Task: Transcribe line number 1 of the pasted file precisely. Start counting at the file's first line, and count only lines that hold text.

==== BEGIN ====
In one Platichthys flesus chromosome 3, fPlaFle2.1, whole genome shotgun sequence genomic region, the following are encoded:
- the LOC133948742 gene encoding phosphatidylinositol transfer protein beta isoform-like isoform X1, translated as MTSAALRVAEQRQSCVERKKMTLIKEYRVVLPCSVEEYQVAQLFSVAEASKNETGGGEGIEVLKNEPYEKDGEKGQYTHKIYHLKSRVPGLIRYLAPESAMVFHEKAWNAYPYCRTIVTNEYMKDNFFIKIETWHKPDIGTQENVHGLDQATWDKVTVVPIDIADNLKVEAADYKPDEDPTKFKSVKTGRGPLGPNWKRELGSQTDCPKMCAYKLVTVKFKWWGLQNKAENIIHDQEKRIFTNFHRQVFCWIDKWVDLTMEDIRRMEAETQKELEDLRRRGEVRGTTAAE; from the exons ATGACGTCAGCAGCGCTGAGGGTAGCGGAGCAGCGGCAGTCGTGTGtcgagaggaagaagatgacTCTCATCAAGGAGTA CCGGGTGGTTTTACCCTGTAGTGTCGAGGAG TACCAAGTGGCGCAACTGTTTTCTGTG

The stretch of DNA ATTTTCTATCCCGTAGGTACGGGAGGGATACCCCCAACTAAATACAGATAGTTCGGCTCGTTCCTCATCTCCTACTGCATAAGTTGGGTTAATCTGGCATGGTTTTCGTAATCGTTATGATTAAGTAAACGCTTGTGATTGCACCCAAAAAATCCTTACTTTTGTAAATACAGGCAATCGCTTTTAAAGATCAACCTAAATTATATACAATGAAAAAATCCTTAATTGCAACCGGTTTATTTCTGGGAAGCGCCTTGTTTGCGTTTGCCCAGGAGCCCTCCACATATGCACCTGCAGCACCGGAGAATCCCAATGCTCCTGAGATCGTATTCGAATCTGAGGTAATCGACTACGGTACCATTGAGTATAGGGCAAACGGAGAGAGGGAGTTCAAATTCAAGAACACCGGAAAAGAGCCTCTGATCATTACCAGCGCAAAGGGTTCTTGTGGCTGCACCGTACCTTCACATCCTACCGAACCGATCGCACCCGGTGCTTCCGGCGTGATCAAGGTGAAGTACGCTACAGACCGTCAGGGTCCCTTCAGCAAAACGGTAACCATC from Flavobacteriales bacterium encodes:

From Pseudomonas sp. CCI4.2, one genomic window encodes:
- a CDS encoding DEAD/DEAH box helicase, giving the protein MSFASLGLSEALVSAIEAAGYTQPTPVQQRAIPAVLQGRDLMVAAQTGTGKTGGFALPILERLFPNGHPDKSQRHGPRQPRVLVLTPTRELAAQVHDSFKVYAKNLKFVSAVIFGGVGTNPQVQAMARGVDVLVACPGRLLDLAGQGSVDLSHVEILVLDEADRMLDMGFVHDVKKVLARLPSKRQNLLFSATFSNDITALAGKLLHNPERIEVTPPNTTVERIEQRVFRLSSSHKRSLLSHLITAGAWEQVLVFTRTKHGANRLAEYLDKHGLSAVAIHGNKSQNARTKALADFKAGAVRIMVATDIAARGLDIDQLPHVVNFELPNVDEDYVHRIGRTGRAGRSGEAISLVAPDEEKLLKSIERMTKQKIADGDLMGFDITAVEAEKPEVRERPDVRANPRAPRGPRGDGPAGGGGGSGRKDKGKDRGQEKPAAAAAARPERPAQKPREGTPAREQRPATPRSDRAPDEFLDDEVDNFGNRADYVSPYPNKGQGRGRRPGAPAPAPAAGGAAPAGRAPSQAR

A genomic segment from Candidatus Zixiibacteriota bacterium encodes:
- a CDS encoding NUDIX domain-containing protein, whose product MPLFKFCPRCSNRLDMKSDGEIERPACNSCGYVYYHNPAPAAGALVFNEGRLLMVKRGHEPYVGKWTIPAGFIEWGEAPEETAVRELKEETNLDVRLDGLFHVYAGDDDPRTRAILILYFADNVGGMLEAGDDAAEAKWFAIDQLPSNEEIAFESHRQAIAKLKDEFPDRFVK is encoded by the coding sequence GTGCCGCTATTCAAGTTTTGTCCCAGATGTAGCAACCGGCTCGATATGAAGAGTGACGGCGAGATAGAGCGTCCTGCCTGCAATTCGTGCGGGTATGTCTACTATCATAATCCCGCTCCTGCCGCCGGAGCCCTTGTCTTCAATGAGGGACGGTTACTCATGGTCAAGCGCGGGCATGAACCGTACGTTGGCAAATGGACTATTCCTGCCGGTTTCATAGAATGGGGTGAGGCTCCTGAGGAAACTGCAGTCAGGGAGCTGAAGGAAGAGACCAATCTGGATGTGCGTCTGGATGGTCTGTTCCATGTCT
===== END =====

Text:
In one Platichthys flesus chromosome 3, fPlaFle2.1, whole genome shotgun sequence genomic region, the following are encoded: